Campbell Brown, former CNN anchor, to lead Facebook’s News Partnerships team
Facebook had advertised in December for someone to lead a team that would ‘manage relationships with news organizations; develop strategies and programs that foster greater collaboration and alignment between Facebook and news organizations’
The social network Facebook recently said it wanted to hire on a head of news partnerships who would lead a team that would, the company said, “help publishers and journalists understand how to reach and engage their audiences, and to innovate with new technologies.” Today, Campbell Brown, former CNN anchor said via her own Facebook page that she will lead that team.
“This month I will be joining Facebook to lead its News Partnerships team,” Brown said. “This is a different role for me, but one where I will be tapping my newsroom experience to help news organizations and journalists work more closely and more effectively with Facebook. I will be working directly with our partners to help them understand how Facebook can expand the reach of their journalism, and contribute value to their businesses. That also means making sure there is ongoing feedback from publishers as Facebook develops new products and tools for news organizations.”
Since leaving CNN, Brown has been a controversial voice in education reform, arguing against teacher tenure.
Brown, 48, grew up in Ferriday, Louisiana, is married to Daniel Senor, the former chief spokesperson for the Coalition Provisional Authority in Iraq, and a former advisor to Mitt Romney. She began her career in local TV and then joined NBC News is 1996 and eventually became White House correspondent. In 2008, she joined CNN and hosted the show Campbell Brown: No Bias, No Bull but left CNN in 2010.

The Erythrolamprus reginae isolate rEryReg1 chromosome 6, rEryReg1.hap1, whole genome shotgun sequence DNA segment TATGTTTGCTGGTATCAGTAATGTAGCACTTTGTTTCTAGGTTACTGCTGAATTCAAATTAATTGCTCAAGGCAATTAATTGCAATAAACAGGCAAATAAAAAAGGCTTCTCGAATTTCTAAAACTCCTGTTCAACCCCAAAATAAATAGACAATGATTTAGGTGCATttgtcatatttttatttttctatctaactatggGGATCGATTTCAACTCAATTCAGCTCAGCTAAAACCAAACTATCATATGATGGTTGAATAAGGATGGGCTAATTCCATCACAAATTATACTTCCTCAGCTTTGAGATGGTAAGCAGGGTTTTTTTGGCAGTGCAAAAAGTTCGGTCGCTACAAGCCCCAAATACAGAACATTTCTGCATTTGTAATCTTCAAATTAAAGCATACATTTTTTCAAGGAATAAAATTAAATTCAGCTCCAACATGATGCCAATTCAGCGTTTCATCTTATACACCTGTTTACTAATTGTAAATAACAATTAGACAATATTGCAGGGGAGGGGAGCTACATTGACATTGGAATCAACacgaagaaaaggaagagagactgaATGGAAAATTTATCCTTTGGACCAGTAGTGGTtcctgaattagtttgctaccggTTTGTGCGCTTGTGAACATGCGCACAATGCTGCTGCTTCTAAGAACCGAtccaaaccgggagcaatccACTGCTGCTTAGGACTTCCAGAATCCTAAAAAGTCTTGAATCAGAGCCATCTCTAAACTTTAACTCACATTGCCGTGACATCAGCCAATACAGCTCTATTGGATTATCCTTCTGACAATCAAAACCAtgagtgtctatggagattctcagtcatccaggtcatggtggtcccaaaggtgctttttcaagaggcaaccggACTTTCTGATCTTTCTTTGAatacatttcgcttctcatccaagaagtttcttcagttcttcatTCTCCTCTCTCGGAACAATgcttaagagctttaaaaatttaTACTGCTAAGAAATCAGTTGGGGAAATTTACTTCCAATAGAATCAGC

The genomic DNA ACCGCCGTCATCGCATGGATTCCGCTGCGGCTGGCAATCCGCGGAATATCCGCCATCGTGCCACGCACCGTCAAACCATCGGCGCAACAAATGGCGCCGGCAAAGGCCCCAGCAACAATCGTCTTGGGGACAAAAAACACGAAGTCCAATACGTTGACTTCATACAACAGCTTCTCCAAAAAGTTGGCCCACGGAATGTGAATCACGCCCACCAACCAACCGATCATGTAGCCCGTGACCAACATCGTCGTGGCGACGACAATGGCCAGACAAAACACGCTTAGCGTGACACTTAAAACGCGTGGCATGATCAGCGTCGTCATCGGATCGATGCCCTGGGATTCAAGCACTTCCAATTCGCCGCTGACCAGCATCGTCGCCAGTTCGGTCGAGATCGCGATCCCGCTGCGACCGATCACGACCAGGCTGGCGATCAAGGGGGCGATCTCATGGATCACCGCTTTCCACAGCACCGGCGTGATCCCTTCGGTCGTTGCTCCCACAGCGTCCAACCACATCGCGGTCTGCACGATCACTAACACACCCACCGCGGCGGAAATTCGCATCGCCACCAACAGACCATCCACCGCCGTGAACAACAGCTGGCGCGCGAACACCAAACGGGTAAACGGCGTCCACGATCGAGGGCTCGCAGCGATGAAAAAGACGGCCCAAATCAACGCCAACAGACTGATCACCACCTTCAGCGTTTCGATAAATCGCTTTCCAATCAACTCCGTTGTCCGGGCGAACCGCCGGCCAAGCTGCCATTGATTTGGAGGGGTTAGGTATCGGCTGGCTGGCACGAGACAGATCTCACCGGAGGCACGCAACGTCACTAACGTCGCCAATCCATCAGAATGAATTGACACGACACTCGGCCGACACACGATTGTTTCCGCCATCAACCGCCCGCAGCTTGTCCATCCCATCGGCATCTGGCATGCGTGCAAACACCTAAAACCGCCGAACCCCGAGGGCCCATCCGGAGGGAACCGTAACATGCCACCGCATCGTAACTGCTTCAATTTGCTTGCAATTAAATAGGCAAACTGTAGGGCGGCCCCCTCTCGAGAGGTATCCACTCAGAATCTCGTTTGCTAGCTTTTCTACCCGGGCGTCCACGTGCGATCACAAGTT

That Facebook decided to go with a television celebrity for the position is a little concerning, but maybe the social network simply saw the job as involving public relations with media executives.
What is needed is someone who has a track record of being able to manage between two sets of interests – it is why I saw the position as perfect for someone who had experience as a publisher. That is, an actual publisher, someone who had had to manage the interests of editorial and the business side. The two interests here at odds being Facebook’s desire to lure media partners so as to add content and drive traffic, and publisher’s desire to drive traffic and monetize that traffic without also losing control over its content and readership.
Obviously, I am biased in this regard, and recognize that the job description did seem to imply that the position is one that is designed to lure publishers to use Facebook more, not to help publishers deal with the insular world of the big techs.
That position, it seems, has yet to be created. But there is a huge need for someone to fill that role, especially at a company like Apple, who once again has acted in such a way as to increase fear among its publishing partners that it does not have their best interests at heart and only acts to promote its own business interests (and in a short-sighted way, at that).
That others may see this hiring as a nod to conservatives (Brown has connections to anti-public education crusader Betsy DeVos who is pegged to be education secretary in the new Trump administration), will be inevitable (The Intercept was quick to go there). But that is to be seen. But if true, it would be deeply disappointing and only convince many in the media that Facebook was never very serious about making this position one that would be truly useful for its publishing partners.